Nine athletes from Dartmouth excelled on the international stage at the 2010 Winter Olympics in Vancouver. They competed for four countries in four sports—alpine skiing, biathlon, cross-country skiing, and women's hockey. Three athletes were awarded medals.
Since 1924, the College has sent 120 competitors to the winter Olympics—more than any other Ivy League school. Dartmouth athletes have now won 12 gold, 8 silver, and 5 bronze.
The 2010 athletes' results are below. Also scroll to the end of the page to see how other alumni were involved in the Olympics.
Gold medal, women's ice hockey
Cherie Piper ’06 Scarborough, Ontario—Canada (photo by Bruce Bennett/Getty Images)
Piper and Apps, both former forwards on Dartmouth's women's hockey team, helped Canada collect its third consecutive gold medal in women's hockey with a 2-0 win over the United States on February 25. Piper has now won three consecutive gold medals. No other Dartmouth athlete has won three medals, of any color. The Dartmouth athlete with the second-most medals (of any color) is Piper's teammate Gillian Apps '06, who won her second gold.
Bronze medal, alpine skiing
Andrew Weibrecht ’09 Lake Placid, New York—United States (photo by Getty Images/Franck Fife)
Weibrecht won the bronze medal in the men's super-G alpine race on February 19. At the 55,000-seat stadium in Vancouver on February 19, the Dartmouth earth sciences major stood on the podium alongside U.S. Ski Team member Bode Miller and Norway’s Aksel Lund Svindal. The 24-year-old said, “It was a huge honor to be able to stand there with two of the dominant skiers of our era, and it was super emotional to watch the American flag go up, to know my family was there, and to hear the cheers of the crowd."
Patrick Biggs ’06 Orleans, Ontario—Canada (courtesy of www.patbiggs.com)
Tommy Ford ’12 Bend, Oregon—United States (courtesy of www.usskiteam.com)
Biggs raced in the men's giant slalom on February 23 and came in 35th out of 81 finishers. The 20-year-old Ford, the youngest on the U.S. Ski Team, finished 26th in the same race.
Current student Spector, one of the youngest competitors on the team, finished 77th in her first Olympic race, the women's biathlon 7.5-kilometer sprint. It was the second-highest of Americans placing. She competed in the 15-kilometer individual race, finishing 65th, and ran the anchor leg for the United States in the 4x6-kilometer relay.
Sara Studebaker ’07 Boise, Idaho—United States (courtesy of www.idahonordic.com)
Laura Spector ’10 Lenox, Massachusetts—United States (photo by Viktoria Franke/us biathlon)
The 24-year-old Studebaker, who was also competing in her first Olympics, skied in four races. In the 15-kilometer individual competition she beat her best World Cup finish ever and came in 34th. She finished 45th in the women's biathlon 7.5-kilometer sprint—the highest of Americans placing. In the 10-kilometer pursuit race, Studebaker finished 46th. And as Dartmouth alumni spectators cheered her on, she had the distinction of starting the lead-off leg relay for the United States in the 4x6-kilometer relay, in which the team finished 17th. Studebaker has high expectations for 2014. She told USA Today, "In four years, one miss — podium. That's the goal."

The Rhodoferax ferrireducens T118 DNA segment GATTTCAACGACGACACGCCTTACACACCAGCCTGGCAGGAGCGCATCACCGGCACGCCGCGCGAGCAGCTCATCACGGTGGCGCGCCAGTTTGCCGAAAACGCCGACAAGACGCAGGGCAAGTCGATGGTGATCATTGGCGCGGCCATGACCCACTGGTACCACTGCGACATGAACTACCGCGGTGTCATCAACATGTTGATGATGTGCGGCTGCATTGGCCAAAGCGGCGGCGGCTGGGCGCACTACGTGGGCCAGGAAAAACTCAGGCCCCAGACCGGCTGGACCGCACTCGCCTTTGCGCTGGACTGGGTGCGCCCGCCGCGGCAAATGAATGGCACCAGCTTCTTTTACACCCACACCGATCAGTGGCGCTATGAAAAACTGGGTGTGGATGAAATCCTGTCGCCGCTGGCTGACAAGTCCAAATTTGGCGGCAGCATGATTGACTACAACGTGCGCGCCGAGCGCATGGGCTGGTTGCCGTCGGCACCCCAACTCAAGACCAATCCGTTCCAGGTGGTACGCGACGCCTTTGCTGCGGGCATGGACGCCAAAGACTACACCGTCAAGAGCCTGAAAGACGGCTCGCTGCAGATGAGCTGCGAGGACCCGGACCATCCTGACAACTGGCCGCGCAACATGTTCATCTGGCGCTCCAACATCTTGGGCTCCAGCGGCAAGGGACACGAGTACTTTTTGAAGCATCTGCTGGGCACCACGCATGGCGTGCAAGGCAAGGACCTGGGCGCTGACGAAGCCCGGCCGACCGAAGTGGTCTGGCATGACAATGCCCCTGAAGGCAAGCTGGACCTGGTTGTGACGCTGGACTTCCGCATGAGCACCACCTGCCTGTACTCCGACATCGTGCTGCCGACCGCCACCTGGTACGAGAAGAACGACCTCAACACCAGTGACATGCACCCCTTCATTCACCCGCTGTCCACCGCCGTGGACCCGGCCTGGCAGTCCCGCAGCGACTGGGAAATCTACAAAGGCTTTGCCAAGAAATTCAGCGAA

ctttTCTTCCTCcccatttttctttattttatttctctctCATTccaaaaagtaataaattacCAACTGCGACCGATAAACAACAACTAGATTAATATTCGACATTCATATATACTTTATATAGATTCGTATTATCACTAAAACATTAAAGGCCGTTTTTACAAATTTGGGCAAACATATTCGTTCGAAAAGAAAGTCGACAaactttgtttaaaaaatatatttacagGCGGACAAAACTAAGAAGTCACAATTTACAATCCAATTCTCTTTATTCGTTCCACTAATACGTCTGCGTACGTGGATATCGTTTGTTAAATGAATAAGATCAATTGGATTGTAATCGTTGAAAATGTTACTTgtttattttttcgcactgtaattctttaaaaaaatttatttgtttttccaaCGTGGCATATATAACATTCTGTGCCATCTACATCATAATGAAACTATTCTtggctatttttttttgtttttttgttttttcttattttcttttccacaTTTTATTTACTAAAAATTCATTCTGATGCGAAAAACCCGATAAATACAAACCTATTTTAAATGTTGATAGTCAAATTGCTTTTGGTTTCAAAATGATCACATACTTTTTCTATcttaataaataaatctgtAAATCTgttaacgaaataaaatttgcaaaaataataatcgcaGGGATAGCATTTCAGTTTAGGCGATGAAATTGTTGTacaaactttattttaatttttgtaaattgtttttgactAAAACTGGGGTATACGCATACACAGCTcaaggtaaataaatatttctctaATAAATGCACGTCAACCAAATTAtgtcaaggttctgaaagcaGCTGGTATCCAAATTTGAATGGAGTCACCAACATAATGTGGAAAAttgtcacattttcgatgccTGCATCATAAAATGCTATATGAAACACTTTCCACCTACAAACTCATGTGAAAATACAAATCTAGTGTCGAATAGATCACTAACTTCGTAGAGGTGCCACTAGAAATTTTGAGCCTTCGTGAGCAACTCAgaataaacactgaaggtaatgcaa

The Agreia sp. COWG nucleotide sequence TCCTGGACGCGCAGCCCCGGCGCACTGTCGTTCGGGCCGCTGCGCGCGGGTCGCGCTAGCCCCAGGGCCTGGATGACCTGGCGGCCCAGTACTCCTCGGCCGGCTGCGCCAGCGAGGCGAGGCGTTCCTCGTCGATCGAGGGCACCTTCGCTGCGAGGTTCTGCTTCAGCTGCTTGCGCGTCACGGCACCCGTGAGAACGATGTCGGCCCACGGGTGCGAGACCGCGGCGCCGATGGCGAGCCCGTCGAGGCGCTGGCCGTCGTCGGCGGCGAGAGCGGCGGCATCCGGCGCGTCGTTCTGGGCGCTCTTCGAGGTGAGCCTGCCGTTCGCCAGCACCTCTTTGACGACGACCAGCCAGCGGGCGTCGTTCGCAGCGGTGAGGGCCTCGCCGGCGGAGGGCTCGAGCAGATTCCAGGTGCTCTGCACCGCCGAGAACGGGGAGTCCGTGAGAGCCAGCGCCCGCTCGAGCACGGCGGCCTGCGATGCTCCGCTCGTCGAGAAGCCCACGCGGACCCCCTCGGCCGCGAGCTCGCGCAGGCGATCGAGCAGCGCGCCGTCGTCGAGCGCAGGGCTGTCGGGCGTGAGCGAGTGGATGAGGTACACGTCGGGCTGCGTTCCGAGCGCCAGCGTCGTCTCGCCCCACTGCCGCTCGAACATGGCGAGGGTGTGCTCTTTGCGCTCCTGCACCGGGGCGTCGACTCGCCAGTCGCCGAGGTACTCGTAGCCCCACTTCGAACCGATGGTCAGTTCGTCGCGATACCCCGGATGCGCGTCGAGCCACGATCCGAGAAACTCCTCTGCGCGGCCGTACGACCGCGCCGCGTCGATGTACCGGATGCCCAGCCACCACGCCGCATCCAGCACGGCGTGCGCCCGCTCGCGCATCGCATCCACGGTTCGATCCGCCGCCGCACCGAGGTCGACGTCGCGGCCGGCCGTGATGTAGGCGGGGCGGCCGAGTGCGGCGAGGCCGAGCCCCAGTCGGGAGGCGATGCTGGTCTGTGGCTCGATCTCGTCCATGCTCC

Tucker Murphy ’04—Bermuda (photo by Joseph Mehling '69)
Ben Koons ’08 Sydney, Maine—New Zealand (image courtesy of www.winterolympics.co.nz)
Koons finished 46th in the final outdoor event of the Games—the men's 50-kilometer classical cross-country race. The winter equivalent of the marathon, Koons finished 16 minutes behind gold medalist Petter Northug of Norway.
Murphy carried the flag for his native country in the Opening Ceremonies. He was the first Bermudian athlete to compete in an Olympic cross-country ski race, finishing 88th in the 15-kilometer freestyle race.
In addition to the nine athletes, a number of other Dartmouth alumni were involved in the Vancouver Olympics, including:
- Hank Amon ’65, a volunteer worker at the Whistler Media Center
- Scott Blackmun ’79, chief executive of the U.S. Olympic Committee
- Gordon Campbell ’70, British Columbia Premier
- Max Cobb ’87, executive director of U.S. Biathlon
- JP Daigneault ’97, Alpine skiing French announcer for the Vancouver Olympic Committee
- Chris Grover ’93, U.S. Ski Team Cross Country coach
- Jeff Hastings, Tuck ’90, NBC broadcaster for ski jumping
- Chiharu Igaya ’57, member of the International Olympic Committee and 1956 alpine skiing silver medalist for Japan
- Nina Kemppel ’92, Tuck ’05, a vice-chair of the U.S. Olympic Committee Athletes' Advisory Council
- Sarah Konrad ’89, a biathlon representative to the U.S. Olympic Committee's Athlete Advisory Council
- Dr. Edward Merrens ’88, DMS ’94, a Team USA physician
- Max Saenger ’88, sport director for Biathlon for the Vancouver Olympic Committee
- Stephen Wilson ’55, an Olympic official for Biathlon
- Emily Baxter ’11 was one of 15 NBC college interns at the International Media Center